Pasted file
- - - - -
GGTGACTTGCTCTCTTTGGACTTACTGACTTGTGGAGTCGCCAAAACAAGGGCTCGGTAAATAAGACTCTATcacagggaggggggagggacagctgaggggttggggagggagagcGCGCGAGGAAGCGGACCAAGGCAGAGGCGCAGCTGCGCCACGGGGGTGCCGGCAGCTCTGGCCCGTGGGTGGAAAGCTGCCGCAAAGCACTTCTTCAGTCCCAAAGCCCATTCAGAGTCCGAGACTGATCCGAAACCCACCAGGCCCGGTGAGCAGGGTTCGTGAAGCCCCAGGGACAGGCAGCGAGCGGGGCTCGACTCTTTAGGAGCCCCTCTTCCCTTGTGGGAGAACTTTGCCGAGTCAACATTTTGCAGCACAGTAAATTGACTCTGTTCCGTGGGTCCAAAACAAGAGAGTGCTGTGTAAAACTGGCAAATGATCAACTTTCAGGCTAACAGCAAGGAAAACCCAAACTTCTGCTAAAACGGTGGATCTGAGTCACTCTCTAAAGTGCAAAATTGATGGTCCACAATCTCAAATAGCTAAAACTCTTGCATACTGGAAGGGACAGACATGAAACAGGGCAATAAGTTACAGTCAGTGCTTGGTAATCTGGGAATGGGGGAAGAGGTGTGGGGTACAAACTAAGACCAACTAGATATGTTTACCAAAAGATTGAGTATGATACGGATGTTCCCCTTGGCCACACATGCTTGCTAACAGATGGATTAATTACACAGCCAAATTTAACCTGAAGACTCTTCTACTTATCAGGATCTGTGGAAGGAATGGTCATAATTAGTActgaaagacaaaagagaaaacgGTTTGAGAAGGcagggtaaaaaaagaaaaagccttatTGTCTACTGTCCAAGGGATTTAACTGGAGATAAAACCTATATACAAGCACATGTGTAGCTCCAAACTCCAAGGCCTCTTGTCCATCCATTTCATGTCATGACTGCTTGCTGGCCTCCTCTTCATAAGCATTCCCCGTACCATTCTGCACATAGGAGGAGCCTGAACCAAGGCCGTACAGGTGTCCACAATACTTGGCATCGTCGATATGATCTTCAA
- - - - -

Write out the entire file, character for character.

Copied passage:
GGTGACTTGCTCTCTTTGGACTTACTGACTTGTGGAGTCGCCAAAACAAGGGCTCGGTAAATAAGACTCTATcacagggaggggggagggacagctgaggggttggggagggagagcGCGCGAGGAAGCGGACCAAGGCAGAGGCGCAGCTGCGCCACGGGGGTGCCGGCAGCTCTGGCCCGTGGGTGGAAAGCTGCCGCAAAGCACTTCTTCAGTCCCAAAGCCCATTCAGAGTCCGAGACTGATCCGAAACCCACCAGGCCCGGTGAGCAGGGTTCGTGAAGCCCCAGGGACAGGCAGCGAGCGGGGCTCGACTCTTTAGGAGCCCCTCTTCCCTTGTGGGAGAACTTTGCCGAGTCAACATTTTGCAGCACAGTAAATTGACTCTGTTCCGTGGGTCCAAAACAAGAGAGTGCTGTGTAAAACTGGCAAATGATCAACTTTCAGGCTAACAGCAAGGAAAACCCAAACTTCTGCTAAAACGGTGGATCTGAGTCACTCTCTAAAGTGCAAAATTGATGGTCCACAATCTCAAATAGCTAAAACTCTTGCATACTGGAAGGGACAGACATGAAACAGGGCAATAAGTTACAGTCAGTGCTTGGTAATCTGGGAATGGGGGAAGAGGTGTGGGGTACAAACTAAGACCAACTAGATATGTTTACCAAAAGATTGAGTATGATACGGATGTTCCCCTTGGCCACACATGCTTGCTAACAGATGGATTAATTACACAGCCAAATTTAACCTGAAGACTCTTCTACTTATCAGGATCTGTGGAAGGAATGGTCATAATTAGTActgaaagacaaaagagaaaacgGTTTGAGAAGGcagggtaaaaaaagaaaaagccttatTGTCTACTGTCCAAGGGATTTAACTGGAGATAAAACCTATATACAAGCACATGTGTAGCTCCAAACTCCAAGGCCTCTTGTCCATCCATTTCATGTCATGACTGCTTGCTGGCCTCCTCTTCATAAGCATTCCCCGTACCATTCTGCACATAGGAGGAGCCTGAACCAAGGCCGTACAGGTGTCCACAATACTTGGCATCGTCGATATGATCTTCAA